New Study Finds IUDs May Reduce Risk Of Cervical Cancer
Finally, some good news in the fight against cervical cancer.
A new study of nearly 20,000 women spanning four continents found those who used an intrauterine device or IUD cut their risk of cervical cancer by fifty percent.
This is a big breakthrough in the battle against a disease that kills over 300,000 worldwide each year and is now the second leading cause of cancer deaths among women.
Despite IUDs falling out of favor in the 1970s due to complications, a number of current versions have been approved for use more recently, and are significantly safer, with the most common side effect generally being temporary menstrual irregularities.
However, it is believed that when it comes to HPV, the sexually transmitted virus that leads to most cervical cancer, IUDs may actually be a woman's best line of defense against the disease.
"The hypothesis is that an IUD, because it's a foreign body, creates an inflammatory response that gets rid of the HPV, which reduces the risk of cervical cancer," Dr. Howard Jones, chair of Obstetrics and Gynecology at Vanderbilt University School of Medicine, told ABC News.
Researchers believe the decrease in cervical cancer could be attributed to an immune response to the device over time, which can stay in the body for up to 10 years.
"It is not necessarily the IUD itself but it is the change in the environment that the HPV is living in that may halt or retard the progression of HPV to cervical cancer," said NYU Medical Center Professor of OB-GYN, Dr. Steven R. Goldstein.
While the positive benefits may be reassuring for women who have IUDs, doctors remain cautious on the practicality of prescribing them for this reason and say women shouldn't necessarily think of them as their only option.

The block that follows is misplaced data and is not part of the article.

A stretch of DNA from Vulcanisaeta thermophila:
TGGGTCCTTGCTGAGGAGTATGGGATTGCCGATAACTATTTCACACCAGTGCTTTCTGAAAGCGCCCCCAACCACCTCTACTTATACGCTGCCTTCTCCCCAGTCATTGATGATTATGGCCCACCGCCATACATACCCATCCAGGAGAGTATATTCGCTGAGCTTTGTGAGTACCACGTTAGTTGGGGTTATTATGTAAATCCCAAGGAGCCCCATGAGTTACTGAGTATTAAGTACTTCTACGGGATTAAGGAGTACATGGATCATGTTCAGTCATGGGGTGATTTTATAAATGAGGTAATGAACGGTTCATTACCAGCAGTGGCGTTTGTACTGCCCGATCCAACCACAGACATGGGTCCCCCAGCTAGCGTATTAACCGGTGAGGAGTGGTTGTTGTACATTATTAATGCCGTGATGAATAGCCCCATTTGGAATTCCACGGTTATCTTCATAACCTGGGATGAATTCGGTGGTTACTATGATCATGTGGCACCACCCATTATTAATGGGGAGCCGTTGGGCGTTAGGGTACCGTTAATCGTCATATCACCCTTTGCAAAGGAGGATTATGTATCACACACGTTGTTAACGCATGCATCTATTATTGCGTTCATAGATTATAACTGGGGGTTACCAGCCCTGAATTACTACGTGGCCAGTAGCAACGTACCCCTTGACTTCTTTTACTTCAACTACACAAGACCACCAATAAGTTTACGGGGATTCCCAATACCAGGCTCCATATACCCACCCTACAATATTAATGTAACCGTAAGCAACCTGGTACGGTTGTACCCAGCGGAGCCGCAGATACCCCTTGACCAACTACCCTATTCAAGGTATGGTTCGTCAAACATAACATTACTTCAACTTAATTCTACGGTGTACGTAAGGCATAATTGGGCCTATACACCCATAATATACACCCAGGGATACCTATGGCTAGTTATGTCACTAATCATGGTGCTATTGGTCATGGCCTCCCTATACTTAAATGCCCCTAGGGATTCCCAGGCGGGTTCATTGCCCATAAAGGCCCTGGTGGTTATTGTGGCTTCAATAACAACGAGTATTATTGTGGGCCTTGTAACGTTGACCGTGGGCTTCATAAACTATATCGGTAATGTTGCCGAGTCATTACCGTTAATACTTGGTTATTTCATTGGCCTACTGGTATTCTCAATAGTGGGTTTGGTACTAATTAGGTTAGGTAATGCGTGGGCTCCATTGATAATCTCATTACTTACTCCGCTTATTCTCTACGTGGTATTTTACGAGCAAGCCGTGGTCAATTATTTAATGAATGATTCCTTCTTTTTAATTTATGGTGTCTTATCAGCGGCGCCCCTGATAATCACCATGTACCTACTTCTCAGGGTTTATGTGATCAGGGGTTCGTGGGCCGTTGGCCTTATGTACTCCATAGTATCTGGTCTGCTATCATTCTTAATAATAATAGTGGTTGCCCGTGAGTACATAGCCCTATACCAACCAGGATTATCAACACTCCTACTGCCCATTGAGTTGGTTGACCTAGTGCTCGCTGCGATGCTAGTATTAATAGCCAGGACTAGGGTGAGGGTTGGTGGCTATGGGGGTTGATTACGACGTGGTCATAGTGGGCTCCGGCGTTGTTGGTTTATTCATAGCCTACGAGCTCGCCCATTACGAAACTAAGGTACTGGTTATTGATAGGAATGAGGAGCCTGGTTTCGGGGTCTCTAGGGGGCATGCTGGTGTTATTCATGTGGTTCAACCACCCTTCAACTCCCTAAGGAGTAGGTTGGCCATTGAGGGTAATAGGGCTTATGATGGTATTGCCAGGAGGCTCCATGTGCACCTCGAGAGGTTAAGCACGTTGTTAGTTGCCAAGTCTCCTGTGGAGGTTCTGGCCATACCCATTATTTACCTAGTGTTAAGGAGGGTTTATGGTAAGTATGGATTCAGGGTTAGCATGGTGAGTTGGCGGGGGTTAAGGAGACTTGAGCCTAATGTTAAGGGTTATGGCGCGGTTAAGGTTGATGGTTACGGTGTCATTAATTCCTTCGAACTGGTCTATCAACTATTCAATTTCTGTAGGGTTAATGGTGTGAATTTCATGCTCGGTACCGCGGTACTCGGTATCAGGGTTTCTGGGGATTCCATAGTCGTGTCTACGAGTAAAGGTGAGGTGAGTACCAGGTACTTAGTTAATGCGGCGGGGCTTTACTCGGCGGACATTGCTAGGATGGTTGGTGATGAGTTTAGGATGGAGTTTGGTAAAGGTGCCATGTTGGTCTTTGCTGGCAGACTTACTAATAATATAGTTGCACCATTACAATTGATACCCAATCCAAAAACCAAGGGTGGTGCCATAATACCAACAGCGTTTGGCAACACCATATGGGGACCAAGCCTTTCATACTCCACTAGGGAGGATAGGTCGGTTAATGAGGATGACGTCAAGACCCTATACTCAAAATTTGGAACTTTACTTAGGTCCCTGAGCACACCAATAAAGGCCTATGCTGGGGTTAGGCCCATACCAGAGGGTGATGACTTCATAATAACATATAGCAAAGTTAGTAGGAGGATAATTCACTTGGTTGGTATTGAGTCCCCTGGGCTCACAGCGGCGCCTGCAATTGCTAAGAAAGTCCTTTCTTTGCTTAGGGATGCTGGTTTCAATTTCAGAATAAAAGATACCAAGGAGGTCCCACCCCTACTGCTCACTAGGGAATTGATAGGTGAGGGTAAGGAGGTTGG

"If you are concerned about not developing cervical cancer just going out and getting an IUD is not the answer," said Dr. Goldstein. "You need to have safe sex, you need to have pap smears as indicated. But if a woman with a history of abnormal cervix changes is on the fence about what method of contraception to choose, perhaps a study like this may make her lean towards an IUD if she is an appropriate candidate."
In fact, barrier methods, such as condoms, are a better option for women who are more sexually active. But for women in monogamous relationships who have had at least one child, an IUD might be a good choice. While the cost is initially higher than birth control pills, there is no daily tablet to remember to take, and the insertion procedure may be covered by insurance companies.
If you are interested in obtaining an IUD, speak to your physician at Women's HealthFirst to determine if it is the best option for you. And always remember that even women using these devices should get regular pap smears and cervical screenings to ensure and maintain a healthy, cervical cancer-free life.